FirstNet today granted an extension through July 12 for entities receiving stimulus grants through the Broadband Technology Opportunities Program (BTOP) program to negotiate spectrum-lease arrangements, so that they can proceed with public-safety LTE projects that will become part of the nationwide broadband network for first responders.

During last week’s FirstNet board meeting, Sue Swenson—the board member leading the negotiations with the public-safety BTOP recipients—said there had been “significant progress” but that the terms had not been finalized.

“I was hoping to be in a different place today, but—as a result of the review yesterday—there are members of the board who still have some questions about agreement and the form of the agreement that we have,” Swenson said during the meeting last Tuesday. “Unfortunately, we’re not going to be in a position today to conclude that, which is fine. … The early part of negotiations is easy and when you get down to the 11th hour, it’s always challenging.”

To extend the negotiating period, FirstNet had to get approval from the BTOP recipients, which was no problem, according to Chuck Robinson, director of shared services for the city of Charlotte, N.C.

“There [was] a consensus among the BTOP recipients that we ask for a 30-day extension,” Robinson said during an interview with Urgent Communications.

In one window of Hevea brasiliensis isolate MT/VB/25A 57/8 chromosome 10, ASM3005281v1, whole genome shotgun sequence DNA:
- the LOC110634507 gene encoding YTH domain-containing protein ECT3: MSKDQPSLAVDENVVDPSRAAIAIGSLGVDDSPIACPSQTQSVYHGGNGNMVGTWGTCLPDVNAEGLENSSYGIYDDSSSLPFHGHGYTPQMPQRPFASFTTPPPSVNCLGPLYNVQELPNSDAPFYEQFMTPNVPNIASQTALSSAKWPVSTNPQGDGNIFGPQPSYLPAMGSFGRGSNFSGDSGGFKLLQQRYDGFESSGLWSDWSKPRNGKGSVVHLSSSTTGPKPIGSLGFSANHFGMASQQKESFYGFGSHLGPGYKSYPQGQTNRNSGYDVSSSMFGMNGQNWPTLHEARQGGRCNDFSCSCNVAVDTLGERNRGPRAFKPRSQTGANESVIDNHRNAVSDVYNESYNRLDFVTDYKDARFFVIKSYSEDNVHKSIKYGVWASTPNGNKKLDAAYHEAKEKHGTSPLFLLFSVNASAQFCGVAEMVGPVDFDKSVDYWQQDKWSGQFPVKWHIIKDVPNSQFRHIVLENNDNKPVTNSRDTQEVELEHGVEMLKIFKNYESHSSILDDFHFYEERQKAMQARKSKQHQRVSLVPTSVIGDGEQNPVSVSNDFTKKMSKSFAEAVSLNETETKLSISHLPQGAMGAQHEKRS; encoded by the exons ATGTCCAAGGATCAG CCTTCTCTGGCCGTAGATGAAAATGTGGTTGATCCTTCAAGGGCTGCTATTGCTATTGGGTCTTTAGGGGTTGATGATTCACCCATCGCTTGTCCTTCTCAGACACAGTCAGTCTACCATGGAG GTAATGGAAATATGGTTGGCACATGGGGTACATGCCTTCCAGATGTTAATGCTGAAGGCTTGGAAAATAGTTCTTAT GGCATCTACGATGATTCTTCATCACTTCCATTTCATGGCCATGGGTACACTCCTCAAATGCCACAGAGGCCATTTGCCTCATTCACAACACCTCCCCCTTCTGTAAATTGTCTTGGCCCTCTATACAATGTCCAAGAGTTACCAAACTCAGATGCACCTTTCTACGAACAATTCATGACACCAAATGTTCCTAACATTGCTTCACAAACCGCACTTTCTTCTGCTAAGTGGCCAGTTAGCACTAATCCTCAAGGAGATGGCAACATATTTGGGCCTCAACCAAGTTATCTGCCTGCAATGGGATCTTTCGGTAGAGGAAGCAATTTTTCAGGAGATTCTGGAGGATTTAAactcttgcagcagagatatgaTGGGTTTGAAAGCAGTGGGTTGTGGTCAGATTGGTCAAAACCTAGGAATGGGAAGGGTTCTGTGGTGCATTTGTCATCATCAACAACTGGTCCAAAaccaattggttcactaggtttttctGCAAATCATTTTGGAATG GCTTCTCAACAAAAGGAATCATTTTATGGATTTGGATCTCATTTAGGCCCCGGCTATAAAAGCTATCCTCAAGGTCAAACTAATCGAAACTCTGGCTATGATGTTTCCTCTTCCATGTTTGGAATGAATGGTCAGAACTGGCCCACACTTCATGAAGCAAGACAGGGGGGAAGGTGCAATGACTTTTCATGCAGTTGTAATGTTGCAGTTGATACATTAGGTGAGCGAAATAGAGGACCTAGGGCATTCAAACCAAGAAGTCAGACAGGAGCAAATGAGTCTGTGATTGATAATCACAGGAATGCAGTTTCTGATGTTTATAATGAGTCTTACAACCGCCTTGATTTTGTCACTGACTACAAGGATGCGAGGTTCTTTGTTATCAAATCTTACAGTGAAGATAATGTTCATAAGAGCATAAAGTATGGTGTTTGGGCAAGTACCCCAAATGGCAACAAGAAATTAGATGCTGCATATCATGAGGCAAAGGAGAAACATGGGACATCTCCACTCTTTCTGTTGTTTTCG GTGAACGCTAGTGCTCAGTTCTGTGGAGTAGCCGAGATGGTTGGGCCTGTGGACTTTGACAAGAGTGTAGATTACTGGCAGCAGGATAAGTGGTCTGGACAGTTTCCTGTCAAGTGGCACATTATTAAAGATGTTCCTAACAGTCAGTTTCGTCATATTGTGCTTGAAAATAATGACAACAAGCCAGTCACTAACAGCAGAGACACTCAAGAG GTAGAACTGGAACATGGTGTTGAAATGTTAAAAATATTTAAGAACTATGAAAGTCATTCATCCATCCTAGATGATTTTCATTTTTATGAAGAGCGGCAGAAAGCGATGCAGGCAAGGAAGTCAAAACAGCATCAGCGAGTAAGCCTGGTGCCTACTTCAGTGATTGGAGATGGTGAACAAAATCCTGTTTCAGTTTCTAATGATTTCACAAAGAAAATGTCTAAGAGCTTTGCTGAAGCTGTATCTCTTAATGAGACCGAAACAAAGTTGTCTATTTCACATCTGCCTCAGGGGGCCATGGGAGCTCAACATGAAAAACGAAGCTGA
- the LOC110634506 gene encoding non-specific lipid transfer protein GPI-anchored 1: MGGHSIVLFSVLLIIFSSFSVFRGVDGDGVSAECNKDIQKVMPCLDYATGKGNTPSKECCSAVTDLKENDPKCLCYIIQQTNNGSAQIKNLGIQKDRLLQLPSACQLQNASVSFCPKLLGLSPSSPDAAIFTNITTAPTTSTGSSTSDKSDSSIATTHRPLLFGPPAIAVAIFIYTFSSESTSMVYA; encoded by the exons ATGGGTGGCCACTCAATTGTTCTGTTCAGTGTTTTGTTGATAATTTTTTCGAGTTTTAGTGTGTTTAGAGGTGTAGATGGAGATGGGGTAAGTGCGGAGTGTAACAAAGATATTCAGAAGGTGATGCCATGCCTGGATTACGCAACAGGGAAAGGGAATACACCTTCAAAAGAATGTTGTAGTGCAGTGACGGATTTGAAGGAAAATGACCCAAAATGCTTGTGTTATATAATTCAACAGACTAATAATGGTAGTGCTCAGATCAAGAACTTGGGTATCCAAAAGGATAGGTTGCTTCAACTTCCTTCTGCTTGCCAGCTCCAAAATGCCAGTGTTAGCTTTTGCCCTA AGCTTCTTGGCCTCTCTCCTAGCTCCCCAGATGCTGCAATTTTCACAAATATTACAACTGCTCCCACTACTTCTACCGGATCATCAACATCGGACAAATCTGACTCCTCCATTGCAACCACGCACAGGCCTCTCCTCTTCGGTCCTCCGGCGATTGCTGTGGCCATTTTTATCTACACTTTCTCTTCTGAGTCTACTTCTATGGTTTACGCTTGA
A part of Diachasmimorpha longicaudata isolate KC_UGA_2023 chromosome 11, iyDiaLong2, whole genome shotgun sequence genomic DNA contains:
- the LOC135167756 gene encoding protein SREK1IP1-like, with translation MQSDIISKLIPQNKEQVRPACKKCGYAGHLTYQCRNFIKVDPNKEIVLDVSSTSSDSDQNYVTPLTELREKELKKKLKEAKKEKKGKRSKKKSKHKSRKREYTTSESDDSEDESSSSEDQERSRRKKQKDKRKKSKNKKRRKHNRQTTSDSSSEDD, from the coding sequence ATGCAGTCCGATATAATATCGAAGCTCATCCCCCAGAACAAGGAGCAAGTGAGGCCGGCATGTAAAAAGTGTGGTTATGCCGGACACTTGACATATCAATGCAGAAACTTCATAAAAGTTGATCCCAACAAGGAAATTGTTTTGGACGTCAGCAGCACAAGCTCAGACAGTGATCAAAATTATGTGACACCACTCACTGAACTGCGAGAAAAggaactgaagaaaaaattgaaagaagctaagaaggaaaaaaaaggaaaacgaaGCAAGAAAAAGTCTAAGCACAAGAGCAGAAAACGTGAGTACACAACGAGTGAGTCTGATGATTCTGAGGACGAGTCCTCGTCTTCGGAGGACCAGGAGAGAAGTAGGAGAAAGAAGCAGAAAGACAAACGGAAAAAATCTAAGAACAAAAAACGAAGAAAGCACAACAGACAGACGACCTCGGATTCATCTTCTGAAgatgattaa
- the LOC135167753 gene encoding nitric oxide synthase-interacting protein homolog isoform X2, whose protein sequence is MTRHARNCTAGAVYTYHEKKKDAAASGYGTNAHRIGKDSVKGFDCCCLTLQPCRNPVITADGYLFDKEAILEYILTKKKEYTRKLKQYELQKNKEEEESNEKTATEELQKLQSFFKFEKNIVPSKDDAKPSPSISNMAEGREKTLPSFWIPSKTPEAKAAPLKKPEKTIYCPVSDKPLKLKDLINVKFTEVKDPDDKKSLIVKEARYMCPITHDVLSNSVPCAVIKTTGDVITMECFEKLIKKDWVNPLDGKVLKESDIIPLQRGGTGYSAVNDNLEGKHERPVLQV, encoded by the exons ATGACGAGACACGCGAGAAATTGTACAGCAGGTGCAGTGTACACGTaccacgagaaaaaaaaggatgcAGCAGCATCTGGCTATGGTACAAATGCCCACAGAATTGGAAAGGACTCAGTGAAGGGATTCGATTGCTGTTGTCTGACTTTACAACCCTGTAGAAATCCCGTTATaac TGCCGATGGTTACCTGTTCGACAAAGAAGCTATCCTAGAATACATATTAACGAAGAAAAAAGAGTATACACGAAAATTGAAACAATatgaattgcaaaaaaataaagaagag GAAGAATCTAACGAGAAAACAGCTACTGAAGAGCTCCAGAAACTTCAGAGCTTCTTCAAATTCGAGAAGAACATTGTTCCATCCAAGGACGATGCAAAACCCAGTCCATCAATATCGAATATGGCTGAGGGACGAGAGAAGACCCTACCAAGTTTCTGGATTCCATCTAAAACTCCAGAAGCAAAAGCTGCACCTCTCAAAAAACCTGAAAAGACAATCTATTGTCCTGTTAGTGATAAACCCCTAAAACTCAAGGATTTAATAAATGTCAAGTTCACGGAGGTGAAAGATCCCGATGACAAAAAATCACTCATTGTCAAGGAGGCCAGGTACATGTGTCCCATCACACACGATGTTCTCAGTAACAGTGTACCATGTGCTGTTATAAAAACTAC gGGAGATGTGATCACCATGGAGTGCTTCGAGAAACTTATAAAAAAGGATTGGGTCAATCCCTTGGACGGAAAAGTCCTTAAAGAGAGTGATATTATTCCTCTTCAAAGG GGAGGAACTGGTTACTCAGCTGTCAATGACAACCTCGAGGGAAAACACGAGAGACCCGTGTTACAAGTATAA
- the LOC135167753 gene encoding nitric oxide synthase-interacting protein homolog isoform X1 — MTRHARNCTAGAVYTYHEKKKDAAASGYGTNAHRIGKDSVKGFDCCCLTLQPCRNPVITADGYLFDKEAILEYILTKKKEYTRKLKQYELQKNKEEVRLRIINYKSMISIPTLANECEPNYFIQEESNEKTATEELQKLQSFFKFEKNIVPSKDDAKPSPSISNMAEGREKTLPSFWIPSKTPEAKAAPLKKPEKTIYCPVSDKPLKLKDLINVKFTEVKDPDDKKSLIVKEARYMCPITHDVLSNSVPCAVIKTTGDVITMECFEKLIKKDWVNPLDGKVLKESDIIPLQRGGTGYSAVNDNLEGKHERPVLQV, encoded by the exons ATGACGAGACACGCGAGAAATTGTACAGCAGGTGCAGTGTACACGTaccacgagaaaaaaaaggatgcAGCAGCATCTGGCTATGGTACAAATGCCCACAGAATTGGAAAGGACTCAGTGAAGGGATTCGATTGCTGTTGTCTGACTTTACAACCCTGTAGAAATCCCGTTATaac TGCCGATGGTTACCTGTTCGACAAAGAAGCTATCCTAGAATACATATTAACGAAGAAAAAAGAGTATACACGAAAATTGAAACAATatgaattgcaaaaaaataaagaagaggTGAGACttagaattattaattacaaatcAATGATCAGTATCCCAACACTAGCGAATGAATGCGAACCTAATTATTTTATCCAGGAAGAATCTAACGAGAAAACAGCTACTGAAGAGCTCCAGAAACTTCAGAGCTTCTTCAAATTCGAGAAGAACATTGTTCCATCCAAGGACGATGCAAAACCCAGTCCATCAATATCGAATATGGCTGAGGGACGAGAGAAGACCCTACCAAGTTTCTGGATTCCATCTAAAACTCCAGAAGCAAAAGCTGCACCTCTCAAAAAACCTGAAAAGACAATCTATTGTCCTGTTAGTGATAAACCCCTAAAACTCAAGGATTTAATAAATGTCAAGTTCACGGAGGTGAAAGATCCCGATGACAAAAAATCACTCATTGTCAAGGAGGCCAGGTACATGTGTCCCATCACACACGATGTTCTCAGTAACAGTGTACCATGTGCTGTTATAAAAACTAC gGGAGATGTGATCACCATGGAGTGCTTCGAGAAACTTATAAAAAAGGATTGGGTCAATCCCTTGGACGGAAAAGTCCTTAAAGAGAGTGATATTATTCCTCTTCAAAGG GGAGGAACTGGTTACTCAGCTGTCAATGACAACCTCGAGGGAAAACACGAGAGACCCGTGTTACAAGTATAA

One concern voiced by representatives of some BTOP recipients last week was that the delays in negotiating the spectrum-lease deal with FirstNet might make it logistically impossible for the recipients to meet a September 2014 deadline for spending the grants, which are administered by the National Telecommunications and Information Administration (NTIA). However, that apparently will not be an issue, because the deadline has been changed, Robinson said.

“We’re being told that NTIA has approval to extend the [grant-spending deadline] to September 2015,” Robinson said.

Last May, the NTIA halted the public-safety BTOP projects, so that the FirstNet board—created in law by Congress but not yet appointed at the time—would have input into the initiatives, to ensure that they would fit into the board’s vision for the nationwide network.

FirstNet board members in February opened the door for these public-safety BTOP projects to proceed, noting that information learned from real-world LTE deployments could prove valuable as the board works to finalize the network design, operational structure and business model for the much-anticipated network. FirstNet initially established a 90-day window for negotiations with the BTOP jurisdictions—a time period that has been extended twice.